April 22, 2007

Tell Me Something New

"There would be scant pleasure in unearthing a nineteenth-century story if the original audience read it exactly as twentieth-century readers do. The thrill comes in finding the gem that others have overlooked" (Dock et al 478).

Well, yeah. Isn't that the fun in studying literature in a cultural context? Going outside of our boundaries and what is known for our culture into that of another? To explore a piece in its own world?

Dock et al's "'But One Expexts That'..." seemed more like a feminist statement than an article of literary criticism to me. What, "The Yellow Wallpaper" can be read froma feminist perspective? I had no idea! And it was considered radical in its time and not critically paned since it scared readers? Wow, what a shock.

The article did little to enlighten me to anything regarding culture, history, or even much about the story as a whole. I think by now we all realize that "The Yellow Wallpaper" is probably one of the prime examples of reading a piece through cultural criticism- it is certainly a story that should not be examined through our current (or highly feminist, like in the article) ideas as they do not match to when Gillman wrote. I suppose, if nothing else, the article did reinforce the idea of reading through cultural criticism.

Dock, '''But One Expects That': Charlotte Perkins Gilman's 'The Yellow Wallpaper' and the Shifting Light of Scholarship'' -- Jerz EL312 (Literary Criticism)

Posted by VanessaKolberg at April 22, 2007 10:00 PM | TrackBack

Did you even read the article, Vanessa? I do not recall the article being highly feminist. In fact, I thought it was rather anti-feminist. Dock et. al seem to be arguing that the feminists that revived Gilman's work in the 1970s were more concerned with pushing their own agenda and convincing readers to empathize with woman writers than accurately representing and analyzing the literature, and to quote the introduction, the authors are critiquing a "'need' of feminist critics to construct their story of heroic resistance and eventual triumph" (470).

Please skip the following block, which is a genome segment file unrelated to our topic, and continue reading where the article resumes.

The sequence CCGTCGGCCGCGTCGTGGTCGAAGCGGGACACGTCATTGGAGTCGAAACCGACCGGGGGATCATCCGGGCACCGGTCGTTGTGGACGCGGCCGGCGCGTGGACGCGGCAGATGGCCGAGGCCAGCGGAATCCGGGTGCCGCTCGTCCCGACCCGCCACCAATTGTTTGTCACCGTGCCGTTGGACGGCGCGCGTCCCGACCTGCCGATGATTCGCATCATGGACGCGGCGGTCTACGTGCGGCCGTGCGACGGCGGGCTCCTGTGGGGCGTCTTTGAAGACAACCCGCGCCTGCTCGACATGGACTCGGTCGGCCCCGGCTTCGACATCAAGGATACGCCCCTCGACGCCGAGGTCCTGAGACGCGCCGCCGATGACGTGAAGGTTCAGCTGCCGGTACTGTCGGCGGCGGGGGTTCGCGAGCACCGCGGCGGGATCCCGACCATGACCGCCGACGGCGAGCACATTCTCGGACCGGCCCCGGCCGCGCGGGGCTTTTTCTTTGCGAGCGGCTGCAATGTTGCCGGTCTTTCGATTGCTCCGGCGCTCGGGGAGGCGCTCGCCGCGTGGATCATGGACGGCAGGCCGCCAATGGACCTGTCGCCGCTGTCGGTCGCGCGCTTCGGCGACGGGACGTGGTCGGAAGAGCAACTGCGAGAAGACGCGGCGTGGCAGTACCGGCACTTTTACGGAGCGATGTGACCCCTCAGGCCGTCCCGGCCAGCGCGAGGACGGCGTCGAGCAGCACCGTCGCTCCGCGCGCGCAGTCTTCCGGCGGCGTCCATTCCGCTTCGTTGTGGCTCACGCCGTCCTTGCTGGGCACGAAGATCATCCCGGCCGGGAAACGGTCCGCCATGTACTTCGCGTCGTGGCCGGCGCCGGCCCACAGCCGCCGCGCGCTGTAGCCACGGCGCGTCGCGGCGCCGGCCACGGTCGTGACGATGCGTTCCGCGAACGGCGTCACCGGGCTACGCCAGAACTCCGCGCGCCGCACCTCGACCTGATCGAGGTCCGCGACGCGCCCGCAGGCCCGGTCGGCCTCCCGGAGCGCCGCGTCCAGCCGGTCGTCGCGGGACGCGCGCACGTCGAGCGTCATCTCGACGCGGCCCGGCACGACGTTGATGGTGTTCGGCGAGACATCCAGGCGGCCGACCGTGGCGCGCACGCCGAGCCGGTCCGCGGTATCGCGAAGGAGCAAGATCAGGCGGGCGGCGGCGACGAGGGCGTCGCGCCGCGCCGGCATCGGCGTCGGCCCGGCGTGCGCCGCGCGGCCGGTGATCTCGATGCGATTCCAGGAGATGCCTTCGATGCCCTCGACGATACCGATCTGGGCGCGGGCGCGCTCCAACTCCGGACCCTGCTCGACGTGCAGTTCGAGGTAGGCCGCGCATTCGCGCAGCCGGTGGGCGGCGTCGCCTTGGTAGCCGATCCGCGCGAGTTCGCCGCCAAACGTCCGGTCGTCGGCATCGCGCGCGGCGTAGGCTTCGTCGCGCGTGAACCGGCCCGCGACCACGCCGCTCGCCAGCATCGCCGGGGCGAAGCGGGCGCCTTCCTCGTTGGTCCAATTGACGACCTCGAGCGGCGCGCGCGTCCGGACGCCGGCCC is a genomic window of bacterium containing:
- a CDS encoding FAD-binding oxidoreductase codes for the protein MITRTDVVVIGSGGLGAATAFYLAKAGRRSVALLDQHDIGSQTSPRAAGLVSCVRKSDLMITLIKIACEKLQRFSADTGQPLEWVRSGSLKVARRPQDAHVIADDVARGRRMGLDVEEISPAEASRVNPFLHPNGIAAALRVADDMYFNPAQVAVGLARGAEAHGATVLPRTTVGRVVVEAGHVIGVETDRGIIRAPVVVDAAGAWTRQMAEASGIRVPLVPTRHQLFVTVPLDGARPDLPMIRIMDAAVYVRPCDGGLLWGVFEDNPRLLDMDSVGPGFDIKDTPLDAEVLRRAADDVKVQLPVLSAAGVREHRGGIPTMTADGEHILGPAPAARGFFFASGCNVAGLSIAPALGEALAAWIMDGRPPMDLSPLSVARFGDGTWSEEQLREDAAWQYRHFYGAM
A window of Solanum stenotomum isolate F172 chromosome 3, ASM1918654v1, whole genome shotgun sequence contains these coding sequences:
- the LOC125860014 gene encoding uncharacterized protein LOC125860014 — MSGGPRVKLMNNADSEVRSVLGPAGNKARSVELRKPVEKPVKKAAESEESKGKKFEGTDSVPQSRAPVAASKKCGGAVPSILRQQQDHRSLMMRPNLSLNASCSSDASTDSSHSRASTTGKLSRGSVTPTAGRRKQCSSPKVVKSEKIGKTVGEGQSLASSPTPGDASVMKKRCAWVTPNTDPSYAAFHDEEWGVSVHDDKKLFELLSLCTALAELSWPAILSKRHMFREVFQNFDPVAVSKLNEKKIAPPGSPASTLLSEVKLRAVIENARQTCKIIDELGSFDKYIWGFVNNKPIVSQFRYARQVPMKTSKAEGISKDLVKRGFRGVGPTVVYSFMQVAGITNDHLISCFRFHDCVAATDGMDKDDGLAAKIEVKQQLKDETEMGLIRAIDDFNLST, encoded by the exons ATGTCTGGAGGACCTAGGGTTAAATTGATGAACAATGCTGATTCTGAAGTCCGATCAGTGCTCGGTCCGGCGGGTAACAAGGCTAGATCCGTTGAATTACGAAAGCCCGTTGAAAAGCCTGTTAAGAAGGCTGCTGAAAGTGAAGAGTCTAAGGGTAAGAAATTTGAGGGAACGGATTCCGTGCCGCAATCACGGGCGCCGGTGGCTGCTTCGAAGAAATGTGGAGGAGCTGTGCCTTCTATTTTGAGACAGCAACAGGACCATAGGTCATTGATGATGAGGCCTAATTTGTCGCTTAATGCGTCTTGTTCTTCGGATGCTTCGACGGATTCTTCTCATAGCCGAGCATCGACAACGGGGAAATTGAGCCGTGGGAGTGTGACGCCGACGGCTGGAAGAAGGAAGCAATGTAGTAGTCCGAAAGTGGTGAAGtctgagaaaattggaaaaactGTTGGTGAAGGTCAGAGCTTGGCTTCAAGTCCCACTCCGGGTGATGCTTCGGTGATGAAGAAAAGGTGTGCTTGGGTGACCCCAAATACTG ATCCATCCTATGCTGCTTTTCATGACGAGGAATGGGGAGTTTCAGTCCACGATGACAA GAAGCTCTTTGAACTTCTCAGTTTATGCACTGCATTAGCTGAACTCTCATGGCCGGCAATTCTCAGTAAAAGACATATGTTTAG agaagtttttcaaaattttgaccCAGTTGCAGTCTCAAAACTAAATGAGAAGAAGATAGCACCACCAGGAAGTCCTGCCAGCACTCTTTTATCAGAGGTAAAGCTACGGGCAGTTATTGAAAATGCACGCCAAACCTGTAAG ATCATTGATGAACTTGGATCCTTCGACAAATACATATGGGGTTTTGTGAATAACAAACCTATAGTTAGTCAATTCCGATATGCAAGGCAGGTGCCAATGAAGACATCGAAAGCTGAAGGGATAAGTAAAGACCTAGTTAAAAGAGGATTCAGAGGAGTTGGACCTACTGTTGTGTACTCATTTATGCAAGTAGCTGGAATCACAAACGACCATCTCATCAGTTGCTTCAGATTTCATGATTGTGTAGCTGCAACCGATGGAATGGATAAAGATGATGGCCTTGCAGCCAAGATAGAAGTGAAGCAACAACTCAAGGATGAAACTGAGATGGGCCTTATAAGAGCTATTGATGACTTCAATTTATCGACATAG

I think this essay had a lot to offer, such as insight to all the other variations of the text in different editions from differencing in breaks and the omission of entire sentences and even key words. The authors also revealed discrepancies in the stories about how the story was first published and how different editions have been cited incorrectly and all the information about critics using information about Gilman's life that primarily came from Gilman's own perspective and how unreliable it just might be. I really felt like this essay was one of the best put together that we have read all year, and I don't think you gave it a decent chance.

Posted by: Lorin at April 23, 2007 1:25 AM

Lorin- are you related to one of the authors of this article or something? You are very defensive of it. Personally, I don't think it had as much to offer (and yes, I did read it, thanks) as other ones. Just wasn't a favorite of mine, I'm sorry if I offended you or something.

Posted by: Nessa at April 23, 2007 1:43 AM
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